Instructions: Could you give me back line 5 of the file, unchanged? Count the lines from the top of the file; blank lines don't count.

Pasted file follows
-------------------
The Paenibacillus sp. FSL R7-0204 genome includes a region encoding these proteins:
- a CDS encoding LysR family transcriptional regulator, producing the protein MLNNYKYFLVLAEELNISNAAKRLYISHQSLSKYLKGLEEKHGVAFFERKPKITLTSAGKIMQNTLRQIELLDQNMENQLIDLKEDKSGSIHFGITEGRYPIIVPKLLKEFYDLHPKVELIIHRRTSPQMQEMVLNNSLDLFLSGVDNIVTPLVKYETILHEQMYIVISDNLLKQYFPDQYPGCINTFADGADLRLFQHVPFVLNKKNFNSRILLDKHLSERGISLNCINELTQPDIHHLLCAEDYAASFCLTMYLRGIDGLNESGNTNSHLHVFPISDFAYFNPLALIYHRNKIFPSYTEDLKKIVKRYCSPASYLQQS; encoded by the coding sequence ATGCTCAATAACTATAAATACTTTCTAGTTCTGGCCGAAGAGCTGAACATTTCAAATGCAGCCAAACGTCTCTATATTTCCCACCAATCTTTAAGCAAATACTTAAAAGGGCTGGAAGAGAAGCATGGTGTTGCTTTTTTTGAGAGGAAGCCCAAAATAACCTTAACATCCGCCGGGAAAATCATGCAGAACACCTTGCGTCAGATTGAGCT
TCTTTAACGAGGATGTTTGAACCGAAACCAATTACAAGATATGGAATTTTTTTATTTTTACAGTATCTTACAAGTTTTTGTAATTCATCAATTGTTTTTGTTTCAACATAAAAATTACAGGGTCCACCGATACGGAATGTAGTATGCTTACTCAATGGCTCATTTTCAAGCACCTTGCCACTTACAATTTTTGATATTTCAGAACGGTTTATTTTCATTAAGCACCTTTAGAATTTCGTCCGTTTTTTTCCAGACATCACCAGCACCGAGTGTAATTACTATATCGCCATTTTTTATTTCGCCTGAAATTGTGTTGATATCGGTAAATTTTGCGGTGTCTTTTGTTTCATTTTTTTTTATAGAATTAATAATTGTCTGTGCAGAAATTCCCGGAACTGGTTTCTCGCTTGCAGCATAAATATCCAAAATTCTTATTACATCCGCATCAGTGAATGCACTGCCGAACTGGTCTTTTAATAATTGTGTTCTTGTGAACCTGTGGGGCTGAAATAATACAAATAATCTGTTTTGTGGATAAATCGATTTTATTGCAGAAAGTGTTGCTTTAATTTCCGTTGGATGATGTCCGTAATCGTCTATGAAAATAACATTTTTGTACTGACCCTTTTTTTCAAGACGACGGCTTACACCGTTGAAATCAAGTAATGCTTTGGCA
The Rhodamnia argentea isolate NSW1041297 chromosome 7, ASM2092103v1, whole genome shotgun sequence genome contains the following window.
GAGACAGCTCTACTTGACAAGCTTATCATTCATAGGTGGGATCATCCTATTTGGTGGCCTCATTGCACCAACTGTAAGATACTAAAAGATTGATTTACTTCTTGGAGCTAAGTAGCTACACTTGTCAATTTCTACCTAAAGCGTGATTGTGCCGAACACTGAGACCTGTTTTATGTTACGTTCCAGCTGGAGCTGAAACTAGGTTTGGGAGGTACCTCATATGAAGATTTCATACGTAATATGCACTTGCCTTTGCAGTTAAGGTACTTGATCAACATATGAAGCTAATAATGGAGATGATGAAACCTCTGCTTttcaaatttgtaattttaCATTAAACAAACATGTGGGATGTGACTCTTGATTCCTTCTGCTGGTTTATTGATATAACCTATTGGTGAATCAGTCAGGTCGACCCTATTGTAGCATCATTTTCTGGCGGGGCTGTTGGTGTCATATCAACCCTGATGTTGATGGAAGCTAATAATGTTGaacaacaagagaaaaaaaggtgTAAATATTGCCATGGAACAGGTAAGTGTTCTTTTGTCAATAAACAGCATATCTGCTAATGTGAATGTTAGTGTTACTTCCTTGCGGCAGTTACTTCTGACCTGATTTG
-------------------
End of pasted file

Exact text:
GAGACAGCTCTACTTGACAAGCTTATCATTCATAGGTGGGATCATCCTATTTGGTGGCCTCATTGCACCAACTGTAAGATACTAAAAGATTGATTTACTTCTTGGAGCTAAGTAGCTACACTTGTCAATTTCTACCTAAAGCGTGATTGTGCCGAACACTGAGACCTGTTTTATGTTACGTTCCAGCTGGAGCTGAAACTAGGTTTGGGAGGTACCTCATATGAAGATTTCATACGTAATATGCACTTGCCTTTGCAGTTAAGGTACTTGATCAACATATGAAGCTAATAATGGAGATGATGAAACCTCTGCTTttcaaatttgtaattttaCATTAAACAAACATGTGGGATGTGACTCTTGATTCCTTCTGCTGGTTTATTGATATAACCTATTGGTGAATCAGTCAGGTCGACCCTATTGTAGCATCATTTTCTGGCGGGGCTGTTGGTGTCATATCAACCCTGATGTTGATGGAAGCTAATAATGTTGaacaacaagagaaaaaaaggtgTAAATATTGCCATGGAACAGGTAAGTGTTCTTTTGTCAATAAACAGCATATCTGCTAATGTGAATGTTAGTGTTACTTCCTTGCGGCAGTTACTTCTGACCTGATTTG